In June 1999, a New York jury awarded over $76 million dollars to Gaelle Prindilus, a woman who suffered brain damage when she was an infant because of the purported carelessness of the resident doctors who delivered her at Harlem Hospital. (1) Allegedly, the hospital staff failed to do a sonogram that would have revealed the umbilical cord tied around the plaintiffs neck. (2) Such headline-grabbing stories have motivated many in legal, medical, and political communities to demand tort reform. (3) Specifically, many desire a cap on the amount of non-economic damages a plaintiff can receive. (4) The concern of many commentators and advocacy groups is that large awards like these are having profoundly adverse effects on the medical community and healthcare in general. (5)
With stories of astronomical jury awards like the Prindilus (6) case, one can understand why many would argue for a reform measure such as a limit on damages for pain and suffering. (7) Reports of huge jury verdicts, however, tell the reader only half of the story. What happens after the verdict rarely gets discussed in any follow-up article and is often dwarfed by the more salacious headline and underlying story. (8) In the Prindilus case, for instance, the plaintiff received a $9 million settlement while an appeal of the case was pending; (9) this award was .118th of the size of that originally given by the jury. The power of the appellate courts to reduce damages awards (10) was likely a motivating factor for the plaintiffs attorney in settling the case. (11)
An appellate court's power to reduce awards does not have much significance if the power is not actually used on a regular basis. The Appellate Division, however, fulfills its statutory responsibility to reduce excessive damages awards in medical malpractice cases. (12) Accordingly, it is unnecessary for New York to adopt a statutory cap limiting non-economic damages.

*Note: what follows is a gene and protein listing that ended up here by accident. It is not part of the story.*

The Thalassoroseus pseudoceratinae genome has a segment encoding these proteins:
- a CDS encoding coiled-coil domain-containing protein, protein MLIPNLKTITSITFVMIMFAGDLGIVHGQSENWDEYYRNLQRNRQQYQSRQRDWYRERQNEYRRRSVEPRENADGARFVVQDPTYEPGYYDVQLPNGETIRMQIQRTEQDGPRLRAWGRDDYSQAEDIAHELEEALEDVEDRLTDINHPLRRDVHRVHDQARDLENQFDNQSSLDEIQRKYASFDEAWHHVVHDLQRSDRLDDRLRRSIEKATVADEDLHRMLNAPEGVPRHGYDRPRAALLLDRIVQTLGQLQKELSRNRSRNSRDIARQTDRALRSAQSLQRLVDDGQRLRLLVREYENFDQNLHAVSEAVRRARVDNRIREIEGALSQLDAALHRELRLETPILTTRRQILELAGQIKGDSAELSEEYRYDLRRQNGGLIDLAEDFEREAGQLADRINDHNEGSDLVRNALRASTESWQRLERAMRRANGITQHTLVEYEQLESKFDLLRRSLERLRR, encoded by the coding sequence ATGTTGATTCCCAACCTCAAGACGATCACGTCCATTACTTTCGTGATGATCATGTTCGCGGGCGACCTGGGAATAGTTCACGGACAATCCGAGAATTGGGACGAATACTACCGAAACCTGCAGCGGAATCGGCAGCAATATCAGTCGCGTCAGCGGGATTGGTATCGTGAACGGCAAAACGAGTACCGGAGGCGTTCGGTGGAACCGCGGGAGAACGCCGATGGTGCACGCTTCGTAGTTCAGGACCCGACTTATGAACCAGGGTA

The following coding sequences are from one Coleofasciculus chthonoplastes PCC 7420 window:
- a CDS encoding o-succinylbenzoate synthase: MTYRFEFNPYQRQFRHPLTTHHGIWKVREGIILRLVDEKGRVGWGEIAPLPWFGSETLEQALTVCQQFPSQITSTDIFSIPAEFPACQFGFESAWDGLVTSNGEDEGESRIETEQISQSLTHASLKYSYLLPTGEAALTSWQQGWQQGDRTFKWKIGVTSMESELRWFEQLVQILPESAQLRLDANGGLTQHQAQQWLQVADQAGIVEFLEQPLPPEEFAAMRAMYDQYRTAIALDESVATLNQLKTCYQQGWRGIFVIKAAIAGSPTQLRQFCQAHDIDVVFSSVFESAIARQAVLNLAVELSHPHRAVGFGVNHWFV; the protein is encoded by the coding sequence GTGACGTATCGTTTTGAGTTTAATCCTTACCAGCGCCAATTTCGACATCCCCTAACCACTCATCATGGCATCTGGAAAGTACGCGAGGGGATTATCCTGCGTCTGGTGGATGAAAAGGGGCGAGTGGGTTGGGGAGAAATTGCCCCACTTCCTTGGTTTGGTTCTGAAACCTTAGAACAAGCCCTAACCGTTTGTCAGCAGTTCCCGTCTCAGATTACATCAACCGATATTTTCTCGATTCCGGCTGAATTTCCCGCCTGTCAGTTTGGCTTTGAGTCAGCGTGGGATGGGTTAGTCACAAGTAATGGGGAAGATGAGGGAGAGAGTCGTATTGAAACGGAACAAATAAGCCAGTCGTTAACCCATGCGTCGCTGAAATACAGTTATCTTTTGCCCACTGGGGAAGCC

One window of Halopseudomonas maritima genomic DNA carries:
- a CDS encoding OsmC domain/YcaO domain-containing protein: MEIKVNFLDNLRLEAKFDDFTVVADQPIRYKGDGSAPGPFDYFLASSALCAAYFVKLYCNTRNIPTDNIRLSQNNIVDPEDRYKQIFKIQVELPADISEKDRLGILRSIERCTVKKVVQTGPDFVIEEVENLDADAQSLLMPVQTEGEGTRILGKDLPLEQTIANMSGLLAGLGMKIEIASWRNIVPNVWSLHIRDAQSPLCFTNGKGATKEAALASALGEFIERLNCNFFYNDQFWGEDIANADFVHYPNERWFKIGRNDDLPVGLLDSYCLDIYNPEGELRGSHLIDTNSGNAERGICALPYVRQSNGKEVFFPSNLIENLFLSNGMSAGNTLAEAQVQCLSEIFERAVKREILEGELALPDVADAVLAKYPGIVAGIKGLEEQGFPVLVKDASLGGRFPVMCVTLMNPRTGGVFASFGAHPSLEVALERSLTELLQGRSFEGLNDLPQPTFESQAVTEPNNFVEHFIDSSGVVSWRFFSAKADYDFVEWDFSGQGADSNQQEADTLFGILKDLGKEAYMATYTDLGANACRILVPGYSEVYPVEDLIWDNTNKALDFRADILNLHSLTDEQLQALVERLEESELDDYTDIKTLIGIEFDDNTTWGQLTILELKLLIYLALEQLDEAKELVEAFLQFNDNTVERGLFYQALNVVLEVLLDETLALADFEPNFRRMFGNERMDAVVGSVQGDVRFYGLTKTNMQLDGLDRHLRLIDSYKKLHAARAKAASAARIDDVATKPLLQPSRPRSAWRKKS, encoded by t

A study of Appellate Division activity over a ten-year period demonstrates that the court is attentive to excessive damage awards and responds appropriately to them. Using cases decided between 1994 and 2003 as a representative sample, this study includes any medical malpractice case decided during the ten-year time frame if one of the issues discussed on appeal was whether excessive non-economic damages were awarded. (13)
Part II provides background information and reviews issues unique to non-economic damages and their purported relationship to the civil liability "crisis." Part III presents a study of Appellate Division activity and assesses the frequency with which the court has reduced non-economic damage awards on appeal. Part III also provides an analysis of several illustrative cases. Specifically, it looks at the three cases in the sample that had the largest damage awards in order to determine whether the appellate courts reduced the award. Additionally, Part III considers the three cases with the largest damages awards where the appellate courts declined to reduce the award. After comparing the process of appellate review to a statutory cap, Part IV argues that the former is the superior method for addressing the issue of excessive non-economic damage awards.
II. BACKGROUND ON NON-ECONOMIC DAMAGES
Non-economic damages are damages that cannot be precisely measured in money. (14) Common examples of non-economic damages include awards for pain and suffering and loss of consortium. (15) The driving force behind capping such damages is the common criticism that they are arbitrary, unpredictable, and subjective. (16) As one legal commentator noted:
Since there is no market for the sale and purchase of pain
and suffering, no source other than the legal process exists
for determining whether the awards made for pain and
suffering are reasonable or unreasonable.... One of the
most difficult aspects of evaluating the likely damage verdict
in a medical malpractice case remains predicting what the
court or jury is likely to award for pain and suffering. …